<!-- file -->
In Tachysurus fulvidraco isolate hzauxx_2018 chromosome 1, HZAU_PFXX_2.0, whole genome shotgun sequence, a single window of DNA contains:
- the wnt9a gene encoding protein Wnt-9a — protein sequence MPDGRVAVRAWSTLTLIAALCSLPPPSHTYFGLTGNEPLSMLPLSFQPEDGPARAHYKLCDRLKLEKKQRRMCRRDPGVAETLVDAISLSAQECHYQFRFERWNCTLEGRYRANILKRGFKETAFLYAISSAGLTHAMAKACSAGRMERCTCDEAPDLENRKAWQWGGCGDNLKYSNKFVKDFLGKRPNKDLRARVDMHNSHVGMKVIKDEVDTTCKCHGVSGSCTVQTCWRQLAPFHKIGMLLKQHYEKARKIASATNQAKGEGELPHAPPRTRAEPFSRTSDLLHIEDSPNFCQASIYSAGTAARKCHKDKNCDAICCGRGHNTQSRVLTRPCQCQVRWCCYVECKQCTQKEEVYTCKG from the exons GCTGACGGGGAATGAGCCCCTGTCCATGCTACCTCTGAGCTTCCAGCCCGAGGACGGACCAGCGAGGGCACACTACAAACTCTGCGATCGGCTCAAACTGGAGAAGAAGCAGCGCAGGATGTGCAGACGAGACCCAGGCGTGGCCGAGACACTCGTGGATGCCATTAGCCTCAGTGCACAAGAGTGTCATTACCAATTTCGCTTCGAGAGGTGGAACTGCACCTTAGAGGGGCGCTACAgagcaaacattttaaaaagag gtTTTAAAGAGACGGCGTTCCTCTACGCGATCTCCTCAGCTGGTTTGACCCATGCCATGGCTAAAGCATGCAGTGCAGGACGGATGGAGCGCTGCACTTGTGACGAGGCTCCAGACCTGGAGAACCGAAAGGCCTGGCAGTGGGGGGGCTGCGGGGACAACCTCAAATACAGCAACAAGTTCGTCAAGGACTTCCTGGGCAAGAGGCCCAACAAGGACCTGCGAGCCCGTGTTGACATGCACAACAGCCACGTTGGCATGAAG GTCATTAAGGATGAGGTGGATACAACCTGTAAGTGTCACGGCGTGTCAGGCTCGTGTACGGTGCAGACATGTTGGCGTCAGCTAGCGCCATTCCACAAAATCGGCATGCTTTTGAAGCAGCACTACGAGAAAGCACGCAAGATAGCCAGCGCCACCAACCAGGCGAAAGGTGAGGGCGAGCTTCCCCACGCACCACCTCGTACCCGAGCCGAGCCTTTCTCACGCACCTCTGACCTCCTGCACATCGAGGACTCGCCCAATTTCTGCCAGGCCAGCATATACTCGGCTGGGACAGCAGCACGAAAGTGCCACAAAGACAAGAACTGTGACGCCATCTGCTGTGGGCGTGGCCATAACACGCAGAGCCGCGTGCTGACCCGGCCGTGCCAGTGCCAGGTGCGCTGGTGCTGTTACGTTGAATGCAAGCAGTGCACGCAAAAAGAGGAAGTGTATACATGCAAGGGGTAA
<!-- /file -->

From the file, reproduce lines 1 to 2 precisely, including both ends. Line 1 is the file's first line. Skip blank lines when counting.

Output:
In Tachysurus fulvidraco isolate hzauxx_2018 chromosome 1, HZAU_PFXX_2.0, whole genome shotgun sequence, a single window of DNA contains:
- the wnt9a gene encoding protein Wnt-9a — protein sequence MPDGRVAVRAWSTLTLIAALCSLPPPSHTYFGLTGNEPLSMLPLSFQPEDGPARAHYKLCDRLKLEKKQRRMCRRDPGVAETLVDAISLSAQECHYQFRFERWNCTLEGRYRANILKRGFKETAFLYAISSAGLTHAMAKACSAGRMERCTCDEAPDLENRKAWQWGGCGDNLKYSNKFVKDFLGKRPNKDLRARVDMHNSHVGMKVIKDEVDTTCKCHGVSGSCTVQTCWRQLAPFHKIGMLLKQHYEKARKIASATNQAKGEGELPHAPPRTRAEPFSRTSDLLHIEDSPNFCQASIYSAGTAARKCHKDKNCDAICCGRGHNTQSRVLTRPCQCQVRWCCYVECKQCTQKEEVYTCKG from the exons GCTGACGGGGAATGAGCCCCTGTCCATGCTACCTCTGAGCTTCCAGCCCGAGGACGGACCAGCGAGGGCACACTACAAACTCTGCGATCGGCTCAAACTGGAGAAGAAGCAGCGCAGGATGTGCAGACGAGACCCAGGCGTGGCCGAGACACTCGTGGATGCCATTAGCCTCAGTGCACAAGAGTGTCATTACCAATTTCGCTTCGAGAGGTGGAACTGCACCTTAGAGGGGCGCTACAgagcaaacattttaaaaagag gtTTTAAAGAGACGGCGTTCCTCTACGCGATCTCCTCAGCTGGTTTGACCCATGCCATGGCTAAAGCATGCAGTGCAGGACGGATGGAGCGCTGCACTTGTGACGAGGCTCCAGACCTGGAGAACCGAAAGGCCTGGCAGTGGGGGGGCTGCGGGGACAACCTCAAATACAGCAACAAGTTCGTCAAGGACTTCCTGGGCAAGAGGCCCAACAAGGACCTGCGAGCCCGTGTTGACATGCACAACAGCCACGTTGGCATGAAG GTCATTAAGGATGAGGTGGATACAACCTGTAAGTGTCACGGCGTGTCAGGCTCGTGTACGGTGCAGACATGTTGGCGTCAGCTAGCGCCATTCCACAAAATCGGCATGCTTTTGAAGCAGCACTACGAGAAAGCACGCAAGATAGCCAGCGCCACCAACCAGGCGAAAGGTGAGGGCGAGCTTCCCCACGCACCACCTCGTACCCGAGCCGAGCCTTTCTCACGCACCTCTGACCTCCTGCACATCGAGGACTCGCCCAATTTCTGCCAGGCCAGCATATACTCGGCTGGGACAGCAGCACGAAAGTGCCACAAAGACAAGAACTGTGACGCCATCTGCTGTGGGCGTGGCCATAACACGCAGAGCCGCGTGCTGACCCGGCCGTGCCAGTGCCAGGTGCGCTGGTGCTGTTACGTTGAATGCAAGCAGTGCACGCAAAAAGAGGAAGTGTATACATGCAAGGGGTAA